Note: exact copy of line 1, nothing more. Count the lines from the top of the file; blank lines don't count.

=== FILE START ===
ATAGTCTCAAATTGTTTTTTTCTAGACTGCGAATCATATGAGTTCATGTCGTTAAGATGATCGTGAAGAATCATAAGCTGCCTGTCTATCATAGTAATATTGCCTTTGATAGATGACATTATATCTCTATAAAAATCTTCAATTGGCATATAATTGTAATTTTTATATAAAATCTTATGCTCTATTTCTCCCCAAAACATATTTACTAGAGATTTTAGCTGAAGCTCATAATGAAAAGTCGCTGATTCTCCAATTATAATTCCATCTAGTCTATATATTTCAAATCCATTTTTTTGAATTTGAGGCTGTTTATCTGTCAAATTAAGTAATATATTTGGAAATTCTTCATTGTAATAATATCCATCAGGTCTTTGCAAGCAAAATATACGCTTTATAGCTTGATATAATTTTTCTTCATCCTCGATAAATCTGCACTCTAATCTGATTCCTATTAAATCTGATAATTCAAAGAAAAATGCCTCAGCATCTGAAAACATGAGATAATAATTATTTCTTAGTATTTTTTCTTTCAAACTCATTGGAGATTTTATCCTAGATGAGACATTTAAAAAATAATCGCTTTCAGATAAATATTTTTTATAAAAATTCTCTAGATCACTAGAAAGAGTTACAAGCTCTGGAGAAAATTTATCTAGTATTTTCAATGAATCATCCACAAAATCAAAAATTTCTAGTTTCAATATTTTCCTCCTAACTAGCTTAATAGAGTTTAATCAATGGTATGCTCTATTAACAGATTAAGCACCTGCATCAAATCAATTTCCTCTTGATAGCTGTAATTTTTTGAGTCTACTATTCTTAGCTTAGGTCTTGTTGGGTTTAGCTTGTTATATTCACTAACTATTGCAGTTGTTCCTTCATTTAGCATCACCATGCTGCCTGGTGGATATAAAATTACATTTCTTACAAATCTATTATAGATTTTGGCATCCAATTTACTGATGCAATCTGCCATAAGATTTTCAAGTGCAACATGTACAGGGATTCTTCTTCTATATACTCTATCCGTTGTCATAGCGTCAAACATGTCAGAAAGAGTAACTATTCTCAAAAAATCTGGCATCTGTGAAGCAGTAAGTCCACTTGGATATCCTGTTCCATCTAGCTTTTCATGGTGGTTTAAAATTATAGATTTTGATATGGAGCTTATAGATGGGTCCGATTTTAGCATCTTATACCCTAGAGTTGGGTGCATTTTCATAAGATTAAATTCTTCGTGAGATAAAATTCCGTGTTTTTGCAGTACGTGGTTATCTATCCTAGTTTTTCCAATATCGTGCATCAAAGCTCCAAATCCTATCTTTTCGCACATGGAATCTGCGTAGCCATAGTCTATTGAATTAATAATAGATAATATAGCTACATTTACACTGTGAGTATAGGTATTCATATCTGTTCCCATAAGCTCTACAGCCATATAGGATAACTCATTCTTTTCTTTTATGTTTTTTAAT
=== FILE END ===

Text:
ATAGTCTCAAATTGTTTTTTTCTAGACTGCGAATCATATGAGTTCATGTCGTTAAGATGATCGTGAAGAATCATAAGCTGCCTGTCTATCATAGTAATATTGCCTTTGATAGATGACATTATATCTCTATAAAAATCTTCAATTGGCATATAATTGTAATTTTTATATAAAATCTTATGCTCTATTTCTCCCCAAAACATATTTACTAGAGATTTTAGCTGAAGCTCATAATGAAAAGTCGCTGATTCTCCAATTATAATTCCATCTAGTCTATATATTTCAAATCCATTTTTTTGAATTTGAGGCTGTTTATCTGTCAAATTAAGTAATATATTTGGAAATTCTTCATTGTAATAATATCCATCAGGTCTTTGCAAGCAAAATATACGCTTTATAGCTTGATATAATTTTTCTTCATCCTCGATAAATCTGCACTCTAATCTGATTCCTATTAAATCTGATAATTCAAAGAAAAATGCCTCAGCATCTGAAAACATGAGATAATAATTATTTCTTAGTATTTTTTCTTTCAAACTCATTGGAGATTTTATCCTAGATGAGACATTTAAAAAATAATCGCTTTCAGATAAATATTTTTTATAAAAATTCTCTAGATCACTAGAAAGAGTTACAAGCTCTGGAGAAAATTTATCTAGTATTTTCAATGAATCATCCACAAAATCAAAAATTTCTAGTTTCAATATTTTCCTCCTAACTAGCTTAATAGAGTTTAATCAATGGTATGCTCTATTAACAGATTAAGCACCTGCATCAAATCAATTTCCTCTTGATAGCTGTAATTTTTTGAGTCTACTATTCTTAGCTTAGGTCTTGTTGGGTTTAGCTTGTTATATTCACTAACTATTGCAGTTGTTCCTTCATTTAGCATCACCATGCTGCCTGGTGGATATAAAATTACATTTCTTACAAATCTATTATAGATTTTGGCATCCAATTTACTGATGCAATCTGCCATAAGATTTTCAAGTGCAACATGTACAGGGATTCTTCTTCTATATACTCTATCCGTTGTCATAGCGTCAAACATGTCAGAAAGAGTAACTATTCTCAAAAAATCTGGCATCTGTGAAGCAGTAAGTCCACTTGGATATCCTGTTCCATCTAGCTTTTCATGGTGGTTTAAAATTATAGATTTTGATATGGAGCTTATAGATGGGTCCGATTTTAGCATCTTATACCCTAGAGTTGGGTGCATTTTCATAAGATTAAATTCTTCGTGAGATAAAATTCCGTGTTTTTGCAGTACGTGGTTATCTATCCTAGTTTTTCCAATATCGTGCATCAAAGCTCCAAATCCTATCTTTTCGCACATGGAATCTGCGTAGCCATAGTCTATTGAATTAATAATAGATAATATAGCTACATTTACACTGTGAGTATAGGTATTCATATCTGTTCCCATAAGCTCTACAGCCATATAGGATAACTCATTCTTTTCTTTTATGTTTTTTAAT